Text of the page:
One of the best things I have done in the past year is become a trustee for the Rowe Historical Society. I’m now one of the few that remember its founders and the excitement of putting the museum together and having tours conducted by them when I was a child.
Last summer the trustees had to move an entire room of things in order to do some repairs and refinish said room. While doing so we cataloged the things that were in there. It was a real hodge-podge of articles from large farm equipment to cameras to kitchen utensils. As we were cataloging we moved many things to other parts of the museum that were more directly related to what they were. I was cataloging a box of smalls when I found a 3″x 4″ printing block with the name Franklin Manufacturing Company on it.
What caught my eye was the line “superior fabric, colour and finish”. That’s when I knew it had to have come from the Satinet Factory that was in town during the 1800’s. I brought the block to a friend, then a friend of a friend who teaches printing made a few copies of what I imagine was a tag of sorts for the fabric woven since No. Yds. is at the bottom of the print.
The print is beautiful.
I am currently working on the yearly bulletin for the Historical Society. It usually has a little story about some interesting thing in town history and maybe a genealogy or story about the occupants of a particular house. I originally chose the really broad subject of manufacturing but with the continued study of this print and what it meant I realized that what I knew about the Satinet Factory was limited and had seriously peaked my interest.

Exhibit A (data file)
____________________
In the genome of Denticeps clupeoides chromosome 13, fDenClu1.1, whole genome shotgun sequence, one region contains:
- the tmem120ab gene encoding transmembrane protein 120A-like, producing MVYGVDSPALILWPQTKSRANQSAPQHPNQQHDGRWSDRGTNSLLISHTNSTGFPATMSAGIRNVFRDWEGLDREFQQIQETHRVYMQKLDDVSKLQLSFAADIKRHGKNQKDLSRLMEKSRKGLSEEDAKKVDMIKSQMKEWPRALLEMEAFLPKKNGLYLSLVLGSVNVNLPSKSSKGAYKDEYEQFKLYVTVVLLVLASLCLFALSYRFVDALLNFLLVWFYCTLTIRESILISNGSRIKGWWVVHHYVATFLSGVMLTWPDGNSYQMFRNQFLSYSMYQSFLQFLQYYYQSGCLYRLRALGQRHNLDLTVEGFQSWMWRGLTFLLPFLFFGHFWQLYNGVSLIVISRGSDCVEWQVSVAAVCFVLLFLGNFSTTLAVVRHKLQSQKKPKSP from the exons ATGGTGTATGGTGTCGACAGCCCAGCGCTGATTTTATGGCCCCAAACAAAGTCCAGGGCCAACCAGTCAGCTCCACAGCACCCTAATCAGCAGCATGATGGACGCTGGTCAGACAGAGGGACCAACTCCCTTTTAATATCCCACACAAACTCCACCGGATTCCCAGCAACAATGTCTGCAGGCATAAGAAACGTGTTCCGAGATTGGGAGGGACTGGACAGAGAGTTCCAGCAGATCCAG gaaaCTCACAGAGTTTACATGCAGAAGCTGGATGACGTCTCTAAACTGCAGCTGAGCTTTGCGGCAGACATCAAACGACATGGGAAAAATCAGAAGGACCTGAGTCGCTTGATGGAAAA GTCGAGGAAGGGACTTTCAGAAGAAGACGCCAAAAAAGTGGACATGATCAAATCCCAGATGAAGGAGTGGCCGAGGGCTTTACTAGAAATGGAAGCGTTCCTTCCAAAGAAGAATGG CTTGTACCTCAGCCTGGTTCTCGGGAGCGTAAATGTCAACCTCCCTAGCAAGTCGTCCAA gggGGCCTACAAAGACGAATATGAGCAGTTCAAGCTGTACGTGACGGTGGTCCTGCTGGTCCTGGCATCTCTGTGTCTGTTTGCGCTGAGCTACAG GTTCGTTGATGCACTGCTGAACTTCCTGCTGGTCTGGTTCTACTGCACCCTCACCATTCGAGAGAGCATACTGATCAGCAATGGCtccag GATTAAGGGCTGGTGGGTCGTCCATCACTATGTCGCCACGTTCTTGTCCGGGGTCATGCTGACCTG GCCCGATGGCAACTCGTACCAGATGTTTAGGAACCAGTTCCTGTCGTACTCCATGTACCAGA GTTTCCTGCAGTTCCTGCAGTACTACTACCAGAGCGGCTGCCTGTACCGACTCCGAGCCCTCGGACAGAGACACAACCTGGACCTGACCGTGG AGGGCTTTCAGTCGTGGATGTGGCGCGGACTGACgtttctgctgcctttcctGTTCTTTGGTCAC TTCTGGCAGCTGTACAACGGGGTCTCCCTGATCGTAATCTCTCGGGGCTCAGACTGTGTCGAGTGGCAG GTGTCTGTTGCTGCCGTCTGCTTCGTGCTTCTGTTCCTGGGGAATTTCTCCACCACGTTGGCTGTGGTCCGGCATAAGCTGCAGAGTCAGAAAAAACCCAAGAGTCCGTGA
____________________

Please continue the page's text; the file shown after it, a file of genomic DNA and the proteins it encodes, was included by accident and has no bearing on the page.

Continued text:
The last month or so has seen an immersion into the manufacture of satinet and textile mills in Western MA during the early 19th century. Textile history is American history, it played huge roles in the American Revolution and the Civil War.
Now being a hand weaver and reading more and more about this particular cloth I decided it was something I needed to weave to get a perspective on what it is since I have yet to find any of it to look at (the search continues at the museum though). Satinet is a fabric woven with a cotton warp and wool weft. It was produced at an inexpensive cloth used in coats, uniforms and trousers. There are a few weavers that out there that have been more than helpful in this little quest and hopefully in the next few days I will put a warp on my loom to do a little sampling (something I never do but curiosity has gotten the better of me).
I’ve found a few photographs of the factory building after it had been abandoned (1876) and have looked at the location (under feet of snow). I also read about “Factory Village” as the center of town was known at the time. The Satinet factory was the single largest economic enterprise that has ever existed in this town yet it seems to be a footnote in the town history and I think that’s because no one really knew what satinet was and how it fit into the scheme of the local and state economies.
I could go on and on about this but there isn’t room (and I dare say interest). What began as a small article could very well turn into something much larger with a little more digging. There is an amazing textile history right here and I’m just beginning to piece the artifacts together with the research. Thank goodness for the internet but at the same time I feel like it’s the technology that keeps people from becoming interested in the things that are right under their noses. Maybe I can do a little to change that.